For the 27.9 million small businesses in this country, as well as the 16,000+ larger corporations, quarterly taxes are a normal part of life. If you ignore your tax burden the interest, fees, and debt will just continue to grow. And if your business owes back taxes, you may be afraid to face the situation. You might worry that the IRS will come after your business, your home, and your assets. Or worse, you may fear ending up in jail.
These things could happen, in theory—especially if your business owes back taxes. In most circumstances, however, the consequences are rarely as bad as you imagine. And the IRS is often slow to act.
You can get ahead of the situation by enlisting the help of a tax accountant, who will tell you the best steps to take, and will even reach out to the IRS on your behalf.
By acting now, you can potentially reduce your tax debt and pay off your back taxes in a reasonable time frame. Let’s look at some of the alternatives you have.
Make an Offer in Compromise
An offer in compromise permits you to settle if your business owes back taxes for less than the full amount. Exactly how much you can save depends on the ability of the business to pay.
Steps to Take:
1. Make sure your business is currently compliant and up to date with all tax filings, because that’s the only way the IRS may accept an offer in compromise.
2. Be prepared to disclose a complete record of your business’ assets, liabilities, income, expenses, and operations.
3. Contact a tax attorney, because filing an offer in compromise can seem confusing and overwhelming. Your tax attorney will make the IRS an offer on your behalf, and negotiate until an agreement is reached.
Request an In-Business Trust Fund Express Installment Agreement
If you believe the business will be able to pay its back taxes in the near future, you can try to arrange an in-business trust fund express installment agreement.
Steps to Take:
1. If your business owes back taxes less than $25,000 in payroll taxes and can pay off the debt in less than 24 months (2 years) you can apply online with no financial verification.
2. If the business owes back taxes more than $10,000, you must enroll in a Direct Debit Installment Agreement, where money will be deducted directly from the business bank account.
3. You may be able to make these arrangements yourself, but it’s worth it to contact a tax attorney to ensure accuracy.
Request an Installment Agreement
If the business owes back taxes more than $25,000 but less than $50,000 but does not owe any payroll taxes, you can request an installment agreement to pay off the tax debt in equal installments over the next 72 months (6 years). This will not reduce your back taxes.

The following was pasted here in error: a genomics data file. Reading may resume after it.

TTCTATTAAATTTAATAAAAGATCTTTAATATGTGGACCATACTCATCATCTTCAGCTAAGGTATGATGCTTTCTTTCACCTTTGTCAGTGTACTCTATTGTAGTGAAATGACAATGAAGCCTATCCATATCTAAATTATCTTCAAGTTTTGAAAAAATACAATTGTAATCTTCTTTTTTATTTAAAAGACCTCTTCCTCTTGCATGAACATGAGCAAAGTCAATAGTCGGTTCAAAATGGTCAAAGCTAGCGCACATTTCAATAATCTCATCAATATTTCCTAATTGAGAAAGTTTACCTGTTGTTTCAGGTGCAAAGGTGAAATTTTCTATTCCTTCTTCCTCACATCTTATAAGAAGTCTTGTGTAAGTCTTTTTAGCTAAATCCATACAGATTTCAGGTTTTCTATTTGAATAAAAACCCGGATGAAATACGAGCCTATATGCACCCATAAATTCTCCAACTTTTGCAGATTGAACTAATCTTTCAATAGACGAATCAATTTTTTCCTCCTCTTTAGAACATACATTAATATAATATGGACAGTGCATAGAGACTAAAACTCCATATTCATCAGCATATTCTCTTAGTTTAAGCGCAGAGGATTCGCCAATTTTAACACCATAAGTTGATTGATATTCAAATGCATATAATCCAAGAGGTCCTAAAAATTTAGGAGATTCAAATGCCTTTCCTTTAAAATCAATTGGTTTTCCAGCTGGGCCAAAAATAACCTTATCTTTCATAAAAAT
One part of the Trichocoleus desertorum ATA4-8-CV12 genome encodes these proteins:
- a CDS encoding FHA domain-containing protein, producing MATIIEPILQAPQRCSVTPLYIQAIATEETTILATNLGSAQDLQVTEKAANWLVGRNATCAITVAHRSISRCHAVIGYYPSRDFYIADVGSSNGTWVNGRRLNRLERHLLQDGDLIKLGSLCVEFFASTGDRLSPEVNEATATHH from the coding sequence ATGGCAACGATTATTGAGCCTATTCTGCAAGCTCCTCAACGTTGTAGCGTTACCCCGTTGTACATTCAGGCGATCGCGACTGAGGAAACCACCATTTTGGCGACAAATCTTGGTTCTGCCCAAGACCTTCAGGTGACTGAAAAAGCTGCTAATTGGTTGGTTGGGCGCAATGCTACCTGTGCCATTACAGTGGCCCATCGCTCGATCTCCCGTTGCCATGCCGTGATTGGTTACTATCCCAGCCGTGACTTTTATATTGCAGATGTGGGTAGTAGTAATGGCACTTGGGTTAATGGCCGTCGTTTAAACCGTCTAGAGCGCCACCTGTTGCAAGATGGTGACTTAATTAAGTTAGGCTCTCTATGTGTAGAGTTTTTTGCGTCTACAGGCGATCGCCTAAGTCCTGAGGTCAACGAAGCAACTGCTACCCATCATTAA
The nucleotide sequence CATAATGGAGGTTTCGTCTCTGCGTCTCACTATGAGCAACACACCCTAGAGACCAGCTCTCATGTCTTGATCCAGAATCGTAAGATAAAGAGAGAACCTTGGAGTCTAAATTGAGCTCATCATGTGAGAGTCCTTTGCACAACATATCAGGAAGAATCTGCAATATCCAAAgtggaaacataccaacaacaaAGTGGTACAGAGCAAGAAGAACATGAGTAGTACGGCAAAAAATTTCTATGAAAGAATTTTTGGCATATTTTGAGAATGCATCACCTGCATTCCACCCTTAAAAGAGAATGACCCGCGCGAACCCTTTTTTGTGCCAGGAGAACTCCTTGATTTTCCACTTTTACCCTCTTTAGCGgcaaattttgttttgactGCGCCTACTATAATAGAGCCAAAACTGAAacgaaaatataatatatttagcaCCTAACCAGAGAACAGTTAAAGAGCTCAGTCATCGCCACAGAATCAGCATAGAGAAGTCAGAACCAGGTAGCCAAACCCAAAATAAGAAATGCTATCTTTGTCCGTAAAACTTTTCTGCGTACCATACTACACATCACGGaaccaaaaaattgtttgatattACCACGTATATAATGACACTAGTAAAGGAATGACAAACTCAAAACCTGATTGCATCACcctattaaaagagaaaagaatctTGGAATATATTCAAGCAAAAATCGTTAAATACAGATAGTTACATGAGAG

Steps to Take
1. Fill out and submit IRS form 9465 online to request an installment agreement.
2. If your business owes back taxes more than $50,000, owes any payroll taxes, or needs more than six years to pay, speak to a tax attorney for help filing an installment agreement by phone. You may have to show financial verification.
3. Your business must be current on all tax filings to submit an installment agreement. Contact a tax attorney if you need help with the process.
File for “Currently Not Collectible” Status
In rare cases when a business is not making any money, the business owner can file for “CNC” or Currently Not Collectible Status.
Steps to Take:
1. Hire a tax attorney to help you submit the appropriate financial forms.
2. If your business shows expenses greater than income, the IRS will grant a temporary CNC.
3. Expect to be re-evaluated annually.
Try to Reduce Fines and Penalties
If this is the first time your business has ever paid its taxes late, you can call the IRS and ask to have any penalties waived. This works the same way you might ask a credit card company to waive a late fee as a courtesy.
Additionally, if your business recently had a fire, flood, or other financial hardship, you may call the IRS and ask for an abatement.
Steps to Take:
1. For a first offense, simply call the IRS with your payment information, and ask for a penalty abatement as you prepare to pay the outstanding tax bill.
2. Consider enlisting the help of a tax attorney to file an abatement request.
Understand What Steps the IRS Can Take to Collect Business Back Taxes
A business that owes back taxes might face a levy or lien on its assets. If the IRS levies the business assets, it may dip into the business bank accounts or garnishes payments from customers.
If a lien is placed on the business, the IRS has a legal, priority claim on the company’s assets before they can be sold. A lien can hurt a company’s credit rating, too.
Keep the Lines of Communication Open
In rare situations, the IRS may seize a company’s assets, forcing it to close. In most cases, though, if you are willing to communicate with the IRS and use one of the options above to pay your taxes, the business will be safe.
Follow the proper steps and in time, you’ll pay off your business taxes and get the IRS off your back.